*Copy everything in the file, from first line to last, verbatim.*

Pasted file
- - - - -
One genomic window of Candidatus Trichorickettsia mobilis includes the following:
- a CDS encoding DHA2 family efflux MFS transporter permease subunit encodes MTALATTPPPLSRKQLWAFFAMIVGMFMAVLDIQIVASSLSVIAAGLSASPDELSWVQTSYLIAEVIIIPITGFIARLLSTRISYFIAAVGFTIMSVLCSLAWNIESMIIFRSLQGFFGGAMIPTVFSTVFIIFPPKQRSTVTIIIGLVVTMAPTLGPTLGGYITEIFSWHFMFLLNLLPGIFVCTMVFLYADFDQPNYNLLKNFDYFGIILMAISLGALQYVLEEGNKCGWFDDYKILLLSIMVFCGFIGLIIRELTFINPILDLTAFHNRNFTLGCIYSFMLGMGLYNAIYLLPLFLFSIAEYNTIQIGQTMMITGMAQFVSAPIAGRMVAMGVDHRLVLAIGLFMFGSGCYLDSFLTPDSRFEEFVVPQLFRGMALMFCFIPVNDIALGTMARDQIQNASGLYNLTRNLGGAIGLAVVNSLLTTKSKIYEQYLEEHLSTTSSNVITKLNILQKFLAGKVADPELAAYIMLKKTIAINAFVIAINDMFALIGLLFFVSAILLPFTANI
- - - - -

One genomic window of Candidatus Trichorickettsia mobilis includes the following:
- a CDS encoding DHA2 family efflux MFS transporter permease subunit encodes MTALATTPPPLSRKQLWAFFAMIVGMFMAVLDIQIVASSLSVIAAGLSASPDELSWVQTSYLIAEVIIIPITGFIARLLSTRISYFIAAVGFTIMSVLCSLAWNIESMIIFRSLQGFFGGAMIPTVFSTVFIIFPPKQRSTVTIIIGLVVTMAPTLGPTLGGYITEIFSWHFMFLLNLLPGIFVCTMVFLYADFDQPNYNLLKNFDYFGIILMAISLGALQYVLEEGNKCGWFDDYKILLLSIMVFCGFIGLIIRELTFINPILDLTAFHNRNFTLGCIYSFMLGMGLYNAIYLLPLFLFSIAEYNTIQIGQTMMITGMAQFVSAPIAGRMVAMGVDHRLVLAIGLFMFGSGCYLDSFLTPDSRFEEFVVPQLFRGMALMFCFIPVNDIALGTMARDQIQNASGLYNLTRNLGGAIGLAVVNSLLTTKSKIYEQYLEEHLSTTSSNVITKLNILQKFLAGKVADPELAAYIMLKKTIAINAFVIAINDMFALIGLLFFVSAILLPFTANI